Recent intense competition for advertising revenues, clickbait content factories (Guardian) and an increasingly polarized political newsscape (Forbes) have created another crisis of accuracy in the media, and an environment where misinformation — or “fake news” — can be rapidly published and redistributed across social media.

Facts are essential to democracy

Snopes tries to tackle this problem by researching claims made by the media as well as by politicians. Identifying shared facts is an essential part of a functioning democracy, says Binkowski.

‘When disinformation fills the void, entire countries can collapse’ – Binkowski, Snopes

“Without agreeing on basic facts there’s no way to agree on any political systems that work,” she says, giving the example of Cold War propaganda in Ukraine and Albania in the 1980s. “When disinformation fills the void, entire countries can collapse in on themselves.”

There are now dozens of independent global fact-checking projects — more than 90 percent of which started after 2010, according to 2016 research by the Reuters Institute for the Study of Journalism at Oxford University. This trend has mirrored the rise of social media — platforms that have been crucial to the distribution and amplification of viral stories spreading misinformation.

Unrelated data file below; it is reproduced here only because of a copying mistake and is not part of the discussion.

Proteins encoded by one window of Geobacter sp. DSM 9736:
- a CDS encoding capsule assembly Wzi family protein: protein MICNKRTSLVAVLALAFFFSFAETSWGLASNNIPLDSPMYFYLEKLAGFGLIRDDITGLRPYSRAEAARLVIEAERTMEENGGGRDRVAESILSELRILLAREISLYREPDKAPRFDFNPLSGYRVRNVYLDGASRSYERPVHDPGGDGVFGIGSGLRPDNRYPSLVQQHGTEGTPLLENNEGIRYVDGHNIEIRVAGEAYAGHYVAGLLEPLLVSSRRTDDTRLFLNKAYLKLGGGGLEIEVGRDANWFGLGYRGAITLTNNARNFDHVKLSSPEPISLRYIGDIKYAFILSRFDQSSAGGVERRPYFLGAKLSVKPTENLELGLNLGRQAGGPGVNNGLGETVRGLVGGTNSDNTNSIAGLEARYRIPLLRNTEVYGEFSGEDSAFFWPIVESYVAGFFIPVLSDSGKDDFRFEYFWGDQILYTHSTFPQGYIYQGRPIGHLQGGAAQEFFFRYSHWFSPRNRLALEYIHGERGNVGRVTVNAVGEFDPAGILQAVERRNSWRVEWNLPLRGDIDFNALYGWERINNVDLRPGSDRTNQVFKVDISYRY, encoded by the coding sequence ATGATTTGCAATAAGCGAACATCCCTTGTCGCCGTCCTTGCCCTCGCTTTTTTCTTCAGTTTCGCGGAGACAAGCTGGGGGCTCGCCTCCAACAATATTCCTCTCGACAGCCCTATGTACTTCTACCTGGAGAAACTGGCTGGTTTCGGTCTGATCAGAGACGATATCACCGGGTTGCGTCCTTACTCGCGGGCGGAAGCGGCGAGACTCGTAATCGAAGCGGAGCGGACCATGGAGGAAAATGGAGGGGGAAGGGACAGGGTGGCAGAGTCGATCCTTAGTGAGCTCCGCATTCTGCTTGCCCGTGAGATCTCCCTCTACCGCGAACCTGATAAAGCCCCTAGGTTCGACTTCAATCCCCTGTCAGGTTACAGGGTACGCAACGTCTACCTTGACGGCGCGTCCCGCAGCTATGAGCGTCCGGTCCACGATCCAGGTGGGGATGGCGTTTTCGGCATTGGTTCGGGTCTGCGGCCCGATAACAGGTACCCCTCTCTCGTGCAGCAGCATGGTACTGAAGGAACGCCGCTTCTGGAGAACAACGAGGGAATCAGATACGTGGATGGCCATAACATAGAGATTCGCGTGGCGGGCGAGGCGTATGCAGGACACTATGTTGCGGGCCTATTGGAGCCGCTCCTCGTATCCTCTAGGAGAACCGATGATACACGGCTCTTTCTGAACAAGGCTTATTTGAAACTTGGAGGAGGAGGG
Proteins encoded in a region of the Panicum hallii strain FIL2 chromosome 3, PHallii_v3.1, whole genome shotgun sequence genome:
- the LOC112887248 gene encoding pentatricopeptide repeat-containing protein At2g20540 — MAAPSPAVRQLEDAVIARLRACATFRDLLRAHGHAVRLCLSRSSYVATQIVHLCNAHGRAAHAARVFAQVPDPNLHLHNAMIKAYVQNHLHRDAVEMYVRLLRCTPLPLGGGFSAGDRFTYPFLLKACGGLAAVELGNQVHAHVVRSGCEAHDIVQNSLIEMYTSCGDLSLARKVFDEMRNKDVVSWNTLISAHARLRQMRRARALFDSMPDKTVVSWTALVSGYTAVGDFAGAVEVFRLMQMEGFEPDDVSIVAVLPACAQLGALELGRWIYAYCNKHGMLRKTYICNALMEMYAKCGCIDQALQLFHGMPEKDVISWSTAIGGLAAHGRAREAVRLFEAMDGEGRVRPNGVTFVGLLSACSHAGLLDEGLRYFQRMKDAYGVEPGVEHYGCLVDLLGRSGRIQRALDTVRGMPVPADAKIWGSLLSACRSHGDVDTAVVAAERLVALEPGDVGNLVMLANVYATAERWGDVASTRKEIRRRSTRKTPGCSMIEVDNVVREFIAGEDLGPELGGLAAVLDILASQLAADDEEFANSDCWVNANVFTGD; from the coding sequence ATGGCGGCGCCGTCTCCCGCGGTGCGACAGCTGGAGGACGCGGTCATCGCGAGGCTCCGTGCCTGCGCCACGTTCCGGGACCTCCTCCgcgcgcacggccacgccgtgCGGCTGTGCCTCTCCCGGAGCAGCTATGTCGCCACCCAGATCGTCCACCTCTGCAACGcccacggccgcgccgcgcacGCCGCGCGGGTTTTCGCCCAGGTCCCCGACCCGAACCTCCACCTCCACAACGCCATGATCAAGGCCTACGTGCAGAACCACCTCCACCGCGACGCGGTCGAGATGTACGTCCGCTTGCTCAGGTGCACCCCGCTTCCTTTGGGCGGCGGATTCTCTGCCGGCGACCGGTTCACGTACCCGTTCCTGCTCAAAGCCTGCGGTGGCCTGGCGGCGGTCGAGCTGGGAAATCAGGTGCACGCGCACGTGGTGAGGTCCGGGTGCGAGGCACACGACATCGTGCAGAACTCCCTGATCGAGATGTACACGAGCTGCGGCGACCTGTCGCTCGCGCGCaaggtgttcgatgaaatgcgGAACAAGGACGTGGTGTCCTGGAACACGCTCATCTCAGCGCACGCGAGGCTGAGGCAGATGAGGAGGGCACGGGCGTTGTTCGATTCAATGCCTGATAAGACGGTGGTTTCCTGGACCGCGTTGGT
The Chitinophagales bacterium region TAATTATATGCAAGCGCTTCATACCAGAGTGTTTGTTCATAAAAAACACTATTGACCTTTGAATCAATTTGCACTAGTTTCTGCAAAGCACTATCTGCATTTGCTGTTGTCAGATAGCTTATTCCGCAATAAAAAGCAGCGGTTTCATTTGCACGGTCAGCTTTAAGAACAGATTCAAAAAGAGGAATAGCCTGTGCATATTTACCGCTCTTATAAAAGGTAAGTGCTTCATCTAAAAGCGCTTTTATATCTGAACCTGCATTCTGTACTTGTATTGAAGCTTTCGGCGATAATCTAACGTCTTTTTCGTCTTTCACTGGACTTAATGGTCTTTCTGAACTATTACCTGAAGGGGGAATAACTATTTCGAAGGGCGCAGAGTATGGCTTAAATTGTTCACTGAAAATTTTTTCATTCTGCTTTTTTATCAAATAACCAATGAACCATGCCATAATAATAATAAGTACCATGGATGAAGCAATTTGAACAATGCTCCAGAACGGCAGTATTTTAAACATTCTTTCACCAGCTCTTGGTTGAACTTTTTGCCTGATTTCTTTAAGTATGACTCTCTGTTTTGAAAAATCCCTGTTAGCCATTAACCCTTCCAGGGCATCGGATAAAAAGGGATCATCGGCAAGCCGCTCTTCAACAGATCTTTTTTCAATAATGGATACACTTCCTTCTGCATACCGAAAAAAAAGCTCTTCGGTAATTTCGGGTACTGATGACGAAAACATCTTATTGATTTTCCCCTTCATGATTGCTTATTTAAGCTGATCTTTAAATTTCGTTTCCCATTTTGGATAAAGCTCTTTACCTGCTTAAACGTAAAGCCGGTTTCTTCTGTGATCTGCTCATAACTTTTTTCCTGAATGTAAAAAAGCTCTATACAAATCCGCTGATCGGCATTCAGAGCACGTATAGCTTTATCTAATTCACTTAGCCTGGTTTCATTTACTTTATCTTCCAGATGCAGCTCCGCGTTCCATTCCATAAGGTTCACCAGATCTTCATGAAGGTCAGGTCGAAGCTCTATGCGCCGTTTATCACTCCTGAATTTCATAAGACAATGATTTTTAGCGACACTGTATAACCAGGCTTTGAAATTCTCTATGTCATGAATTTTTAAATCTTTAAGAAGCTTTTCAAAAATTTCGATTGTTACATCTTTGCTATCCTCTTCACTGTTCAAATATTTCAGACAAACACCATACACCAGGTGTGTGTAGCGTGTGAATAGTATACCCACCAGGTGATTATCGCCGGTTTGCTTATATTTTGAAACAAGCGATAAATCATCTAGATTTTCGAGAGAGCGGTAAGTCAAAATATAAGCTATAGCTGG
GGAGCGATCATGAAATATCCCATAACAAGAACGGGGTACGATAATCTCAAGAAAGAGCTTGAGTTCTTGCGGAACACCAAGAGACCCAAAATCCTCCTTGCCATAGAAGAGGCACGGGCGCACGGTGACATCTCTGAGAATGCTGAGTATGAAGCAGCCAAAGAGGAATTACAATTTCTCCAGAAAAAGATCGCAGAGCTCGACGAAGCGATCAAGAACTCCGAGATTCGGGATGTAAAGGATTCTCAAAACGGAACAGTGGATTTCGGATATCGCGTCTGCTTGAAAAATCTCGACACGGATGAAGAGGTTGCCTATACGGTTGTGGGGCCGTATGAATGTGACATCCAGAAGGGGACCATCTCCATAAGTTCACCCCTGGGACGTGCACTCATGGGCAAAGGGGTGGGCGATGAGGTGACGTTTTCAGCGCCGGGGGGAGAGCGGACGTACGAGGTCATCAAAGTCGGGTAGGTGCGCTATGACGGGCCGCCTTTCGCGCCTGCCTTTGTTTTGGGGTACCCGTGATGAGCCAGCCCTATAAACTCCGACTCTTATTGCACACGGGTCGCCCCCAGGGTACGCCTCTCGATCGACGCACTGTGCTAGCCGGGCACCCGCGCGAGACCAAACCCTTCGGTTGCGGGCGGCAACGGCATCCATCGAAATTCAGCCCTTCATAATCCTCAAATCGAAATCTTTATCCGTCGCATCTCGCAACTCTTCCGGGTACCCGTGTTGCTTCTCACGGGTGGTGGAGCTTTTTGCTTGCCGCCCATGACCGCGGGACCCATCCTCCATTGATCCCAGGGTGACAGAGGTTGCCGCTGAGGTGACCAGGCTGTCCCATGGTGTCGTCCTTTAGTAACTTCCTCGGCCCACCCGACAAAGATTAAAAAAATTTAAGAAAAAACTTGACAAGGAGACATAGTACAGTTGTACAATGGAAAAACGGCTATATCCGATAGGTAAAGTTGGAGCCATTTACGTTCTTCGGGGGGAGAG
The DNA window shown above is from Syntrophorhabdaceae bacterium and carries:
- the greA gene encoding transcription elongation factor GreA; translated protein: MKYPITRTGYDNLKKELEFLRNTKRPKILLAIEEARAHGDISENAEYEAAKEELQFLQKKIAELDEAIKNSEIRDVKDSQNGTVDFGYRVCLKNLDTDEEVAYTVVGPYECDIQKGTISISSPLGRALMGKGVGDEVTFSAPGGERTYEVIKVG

In the U.S., FactCheck.org started covering politics in 2003 while in the UK, the Channel 4 News Fact Check Blog launched in 2005. Slovakia, Ukraine and Georgia all launched their own versions during the past decade, and in Australia The Conversation, which launched in 2011 as a way to connect academic experts with a wider audience, has been able to reach an audience of 35 million people monthly by syndicating its content under a Creative Commons license.

The Conversation employs around 90 editors globally and is operated as a not-for-profit, funded by a yearly donation campaign and university support. Journalists and academic experts work together to fact check claims made by politicians and other prominent public figures. The organisation has had a dedicated fact check unit in Australia since 2013, with one to two full-time fact check editors in that country, and another fact check editor in the UK.